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I'm running Mac OS X (wired connection) and on a really crappy ISP. Because of this I've set my DNS servers to use OpenDNS, which is generally much more responsive. However, for some reason 192.168.1.1 is at the top of my DNS search order (confirmed via /etc/resolv.conf and nslookup). The problem is that it's not listed anywhere in my network configuration. It might be coming from DHCP, but I've read that if it is it should be last in the list. How do I remove this altogether, or at the very least force Mac OS X to always try it last?

Additional Information:

Very strange. When I go into System Preferences, only the OpenDNS servers are listed. I've checked every adapter listed, whether they are enabled or not (including Bluetooth, Firewire, etc.). When I run networksetup -getdnsservers Ethernet it only returns the OpenDNS servers.

However if I cat /etc/resolv.conf I get

nameserver 192.168.1.1
nameserver 208.67.222.222
nameserver 208.67.220.220

And nslookup gives me:

> server
Default server: 192.168.1.1
Address: 192.168.1.1#53
Default server: 208.67.222.222
Address: 208.67.222.222#53
Default server: 208.67.220.220
Address: 208.67.220.220#53

When I look something up in nslookup it sometimes responds with 192.168.1.1 and sometimes with an OpenDNS server. And sometimes it times out completely due to my aforementioned crappy ISP.

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Well it's probably from DHCP. Check setting on your router. Best way to solve this would be to set your router to use OpenDNS servers directly and let computers use your router as relay. –  AndrejaKo Aug 5 '10 at 11:53
    
It's a shared internet connection in my building. I don't have access to the router's DHCP settings. –  ggutenberg Aug 5 '10 at 12:23

1 Answer 1

up vote 1 down vote accepted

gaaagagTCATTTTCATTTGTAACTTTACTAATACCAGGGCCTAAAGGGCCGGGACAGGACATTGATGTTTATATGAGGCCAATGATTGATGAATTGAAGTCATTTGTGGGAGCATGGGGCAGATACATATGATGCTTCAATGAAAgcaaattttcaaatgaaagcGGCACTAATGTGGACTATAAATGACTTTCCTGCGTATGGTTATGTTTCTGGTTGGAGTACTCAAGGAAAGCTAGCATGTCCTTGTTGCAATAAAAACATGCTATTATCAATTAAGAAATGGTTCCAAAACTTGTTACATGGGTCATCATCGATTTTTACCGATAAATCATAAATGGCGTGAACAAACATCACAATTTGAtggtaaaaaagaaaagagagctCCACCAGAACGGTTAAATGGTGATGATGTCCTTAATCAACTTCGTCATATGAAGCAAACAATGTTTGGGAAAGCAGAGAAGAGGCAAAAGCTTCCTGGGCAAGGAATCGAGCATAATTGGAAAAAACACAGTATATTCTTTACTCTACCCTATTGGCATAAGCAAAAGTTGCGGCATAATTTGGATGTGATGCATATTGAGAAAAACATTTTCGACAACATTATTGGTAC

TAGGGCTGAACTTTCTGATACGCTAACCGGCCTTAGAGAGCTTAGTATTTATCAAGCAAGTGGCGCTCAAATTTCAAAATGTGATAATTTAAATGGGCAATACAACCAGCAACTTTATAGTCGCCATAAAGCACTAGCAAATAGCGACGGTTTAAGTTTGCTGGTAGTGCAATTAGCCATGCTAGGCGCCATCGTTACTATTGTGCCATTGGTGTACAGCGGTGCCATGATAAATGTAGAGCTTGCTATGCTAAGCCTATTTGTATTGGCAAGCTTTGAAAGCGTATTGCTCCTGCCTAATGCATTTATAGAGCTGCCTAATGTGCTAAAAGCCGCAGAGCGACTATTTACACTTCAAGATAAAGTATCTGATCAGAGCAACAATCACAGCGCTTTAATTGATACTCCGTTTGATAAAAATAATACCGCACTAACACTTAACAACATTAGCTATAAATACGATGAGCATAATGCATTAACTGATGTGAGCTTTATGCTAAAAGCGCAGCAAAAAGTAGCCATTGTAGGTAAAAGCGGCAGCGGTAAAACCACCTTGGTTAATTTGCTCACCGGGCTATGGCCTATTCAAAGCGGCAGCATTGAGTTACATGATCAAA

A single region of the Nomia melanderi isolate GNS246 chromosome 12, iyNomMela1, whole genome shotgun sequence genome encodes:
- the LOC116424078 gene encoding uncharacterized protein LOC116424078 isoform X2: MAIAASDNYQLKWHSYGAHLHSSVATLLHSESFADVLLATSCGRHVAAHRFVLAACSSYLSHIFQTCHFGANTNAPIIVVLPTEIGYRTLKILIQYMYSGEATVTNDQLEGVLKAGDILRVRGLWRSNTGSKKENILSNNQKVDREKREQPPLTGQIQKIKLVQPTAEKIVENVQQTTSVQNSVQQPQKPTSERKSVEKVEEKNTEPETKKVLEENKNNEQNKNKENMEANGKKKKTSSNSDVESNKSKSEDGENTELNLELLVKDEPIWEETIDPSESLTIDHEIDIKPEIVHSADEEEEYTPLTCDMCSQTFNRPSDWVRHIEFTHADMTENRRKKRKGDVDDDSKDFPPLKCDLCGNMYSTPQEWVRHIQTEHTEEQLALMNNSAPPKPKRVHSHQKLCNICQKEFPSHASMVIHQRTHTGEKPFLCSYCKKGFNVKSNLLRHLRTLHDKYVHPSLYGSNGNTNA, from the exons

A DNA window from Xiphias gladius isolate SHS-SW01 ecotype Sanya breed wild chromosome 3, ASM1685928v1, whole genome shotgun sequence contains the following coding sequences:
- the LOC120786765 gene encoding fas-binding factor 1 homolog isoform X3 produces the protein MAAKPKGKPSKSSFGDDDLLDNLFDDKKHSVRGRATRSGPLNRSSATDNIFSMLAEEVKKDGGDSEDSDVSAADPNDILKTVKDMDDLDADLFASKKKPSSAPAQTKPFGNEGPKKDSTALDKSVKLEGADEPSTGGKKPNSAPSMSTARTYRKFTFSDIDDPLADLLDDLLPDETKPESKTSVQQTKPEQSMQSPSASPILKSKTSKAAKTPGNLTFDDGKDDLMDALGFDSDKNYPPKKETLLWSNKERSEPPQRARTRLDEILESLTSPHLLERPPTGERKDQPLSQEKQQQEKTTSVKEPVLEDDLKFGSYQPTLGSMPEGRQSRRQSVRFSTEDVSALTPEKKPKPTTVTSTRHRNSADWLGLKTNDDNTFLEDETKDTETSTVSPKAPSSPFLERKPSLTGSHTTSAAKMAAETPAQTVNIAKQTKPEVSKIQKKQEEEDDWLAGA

How did you set your DNS to use OpenDNS?

In the Network preference pane in System Preferences, if you click Advanced... on your Airport and go to the DNS tab: What is the order that appears there? Is 192.168.1.1 in grey or black?

If the IP address is black it's been manually entered, if it's grey it came via DHCP. You can also drag and drop entries to change the order as necessary. /etc/resolv.conf is auto generated from these settings so changing /etc/resolv.conf won't stick. If you want to set the DNS servers and manage them from the command line, check out networksetup. (eg. networksetup -getalldnsservers AirPort)

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Added some additional information to the post in answer to your questions. Still not sure what's going on though. –  ggutenberg Aug 5 '10 at 15:39
    
@dosboy: Which version of Mac OS X specifically and have you restarted recently? –  Chealion Aug 5 '10 at 15:41
    
10.6.4. Just rebooted, and everything is exactly the same. No changes. –  ggutenberg Aug 5 '10 at 15:58
    
Just for clarification, right after you edit your DNS settings in System Preferences and hit Apply - if you check resolv.conf has 192.168.1.1 been added yet? –  Chealion Aug 5 '10 at 16:12
    
Actually, that doesn't seem to update resolv.conf at all. I just removed 208.67.220.220 and hit Apply, and my resolv.conf still had all 3 entries in it. –  ggutenberg Aug 5 '10 at 16:17

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